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Benjamin Disraeli is the great hero of ‘one nation’ conservatism; Adam Smith, however, tends be associated with other schools of thought – the libertarianism of the Adam Smith Institute being an obvious example.

Yet, Smith, though rightly seen as a key figure in the development of free market economics, also offered a compelling vision of what is now called social justice. That much is made clear in Gertrude Himmelfarb’s brilliant essay for Standpoint.

Himmelfarb (herself a conservative intellectual of note), reminds us that the historical context for Smith’s work was his opposition to mercantilism – the ruthless exploitation of trade as an instrument of centralised political power: 

  • "His opposition… is generally read as a criticism of government regulation and a defence of laissez faire. It is that, and much more, for his objection to mercantilism is not only that it inhibits a progressive economy by interfering with the natural processes of the market; it is also unjustly biased against workers. ‘Our merchants and manufacturers complain much of the bad effects of high wages . . . They say nothing concerning the bad effects of high profits . . . They are silent with regard to the pernicious effects of their own gains.’" 

The conventional wisdom of the time – espoused even by enlightenment thinkers such as David Hume – was that low wages encouraged the poor to work harder. Adam Smith however would have none of it:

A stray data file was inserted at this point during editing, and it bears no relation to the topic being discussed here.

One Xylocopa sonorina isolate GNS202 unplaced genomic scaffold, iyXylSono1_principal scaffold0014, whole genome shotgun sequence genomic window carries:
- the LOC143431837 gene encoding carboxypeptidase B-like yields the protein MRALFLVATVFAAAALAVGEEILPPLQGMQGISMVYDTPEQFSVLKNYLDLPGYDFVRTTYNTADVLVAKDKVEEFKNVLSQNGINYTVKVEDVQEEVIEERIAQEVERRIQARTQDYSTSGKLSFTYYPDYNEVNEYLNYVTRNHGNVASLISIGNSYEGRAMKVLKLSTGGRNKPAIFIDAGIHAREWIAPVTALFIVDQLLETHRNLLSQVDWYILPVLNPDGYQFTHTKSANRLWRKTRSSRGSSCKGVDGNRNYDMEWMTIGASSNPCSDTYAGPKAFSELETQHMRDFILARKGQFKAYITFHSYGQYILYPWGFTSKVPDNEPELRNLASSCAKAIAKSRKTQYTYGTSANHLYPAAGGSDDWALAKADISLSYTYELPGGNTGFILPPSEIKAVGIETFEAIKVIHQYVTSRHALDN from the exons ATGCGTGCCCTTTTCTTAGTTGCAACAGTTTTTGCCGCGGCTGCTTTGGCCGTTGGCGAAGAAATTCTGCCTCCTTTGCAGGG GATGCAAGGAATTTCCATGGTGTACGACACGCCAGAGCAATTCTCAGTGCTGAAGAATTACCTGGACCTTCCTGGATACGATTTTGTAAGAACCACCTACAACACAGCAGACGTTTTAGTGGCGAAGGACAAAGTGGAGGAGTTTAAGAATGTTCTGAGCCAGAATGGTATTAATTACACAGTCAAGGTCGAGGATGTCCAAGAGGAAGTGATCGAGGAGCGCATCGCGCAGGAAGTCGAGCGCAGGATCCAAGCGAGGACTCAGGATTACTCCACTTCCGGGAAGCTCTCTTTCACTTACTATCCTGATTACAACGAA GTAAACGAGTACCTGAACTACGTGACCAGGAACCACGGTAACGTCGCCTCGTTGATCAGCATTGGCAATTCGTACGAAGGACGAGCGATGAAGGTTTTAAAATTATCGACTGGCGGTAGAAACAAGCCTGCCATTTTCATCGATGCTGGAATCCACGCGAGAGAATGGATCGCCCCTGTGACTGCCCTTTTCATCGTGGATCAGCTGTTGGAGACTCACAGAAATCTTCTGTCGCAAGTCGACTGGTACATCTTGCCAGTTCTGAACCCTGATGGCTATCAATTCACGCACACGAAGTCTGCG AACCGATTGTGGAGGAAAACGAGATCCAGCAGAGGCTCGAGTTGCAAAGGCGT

• "Servants, labourers and workmen of different kinds make up the far greater part of every great political society. But what improves the circumstances of the greater part can never be regarded as an inconvenience to the whole. No society can surely be flourishing and happy, of which the far greater part of the members are poor and miserable. It is but equity, besides, that they who feed, clothe and lodge the whole body of the people should have such a share of the produce of their own labour as to be themselves tolerably well fed, clothed and lodged." 

Mercantilism, like many forms of socialism, takes a fractured view of humanity, categorising people into fundamentally different types determined by birth:

Adam Smith took the opposite view: 

  • "The difference of natural talents in different men is, in reality, much less than we are aware of; and the very different genius which appears to distinguish men of different professions, when grown up to maturity, is not upon many occasions so much the cause as the effect of the division of labour. The difference between the most dissimilar characters, between a philosopher and a common street porter, for example, seems to arise not so much from nature, as from habit, custom, and education…" 

Thus decades before Disraeli, Smith articulated the idea that we are, indeed, one nation – and, for that matter, one human race.

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